Bringing us back to the hackathon, Beltran observes how the team behind the winning project, a cycle-route sharing system, expressed their certainty that the app would likely never be implemented. Despite these unfulfilled promises, many of the same individuals kept returning to hackathons, choosing to participate for “the code work, not necessarily the ‘results’.” Understanding the software behind new technologies allows youth to recapture them for their own means and carve out a future within the constraints of Mexico’s neoliberal economy and political climate. As summarized by the author:
“Between the code worlds and social-political worlds, the code work gives hacker-entrepreneurs the tool kit for social critique; it gives them the tools to think with the system, whether that system is the latest software infrastructure, socioeconomic program or political reform.”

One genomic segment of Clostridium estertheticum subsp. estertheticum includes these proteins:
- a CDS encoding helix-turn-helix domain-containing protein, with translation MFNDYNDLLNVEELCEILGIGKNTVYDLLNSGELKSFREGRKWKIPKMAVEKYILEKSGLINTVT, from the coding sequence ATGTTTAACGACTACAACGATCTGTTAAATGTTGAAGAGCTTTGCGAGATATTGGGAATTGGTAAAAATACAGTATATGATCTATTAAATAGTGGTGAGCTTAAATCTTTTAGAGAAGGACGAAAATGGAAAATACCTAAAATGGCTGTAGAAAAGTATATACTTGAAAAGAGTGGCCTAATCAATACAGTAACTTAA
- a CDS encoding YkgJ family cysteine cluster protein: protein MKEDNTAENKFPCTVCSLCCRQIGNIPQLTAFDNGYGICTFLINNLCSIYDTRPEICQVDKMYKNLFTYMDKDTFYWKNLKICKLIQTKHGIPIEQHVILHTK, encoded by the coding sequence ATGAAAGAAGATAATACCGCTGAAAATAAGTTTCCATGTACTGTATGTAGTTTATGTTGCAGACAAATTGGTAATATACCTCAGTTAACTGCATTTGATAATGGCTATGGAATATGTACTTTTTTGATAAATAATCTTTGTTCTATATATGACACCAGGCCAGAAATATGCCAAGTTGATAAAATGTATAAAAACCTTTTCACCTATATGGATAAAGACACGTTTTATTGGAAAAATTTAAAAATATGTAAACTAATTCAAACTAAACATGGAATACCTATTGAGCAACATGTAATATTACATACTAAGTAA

Between the lines
Beltran’s in-depth analysis of hackathons in Mexico provides a nuanced outlook towards the possibilities and potentials offered by a new technological infrastructure that counterbalances simplistic understandings of technology as guaranteeing economic development and social mobility. For the youth taking part in hackathons, coding became a heuristic. Hacking provided an opportunity for youth lacking institutional support for social and economic advancement, and the tools for a social critique of those very institutions. Over macroeconomic narratives of technological change, such micro-cases offer culturally situated and contextual presentations of code work’s impact in shaping Mexican youth’s relations to their environment and identities as techno-citizens.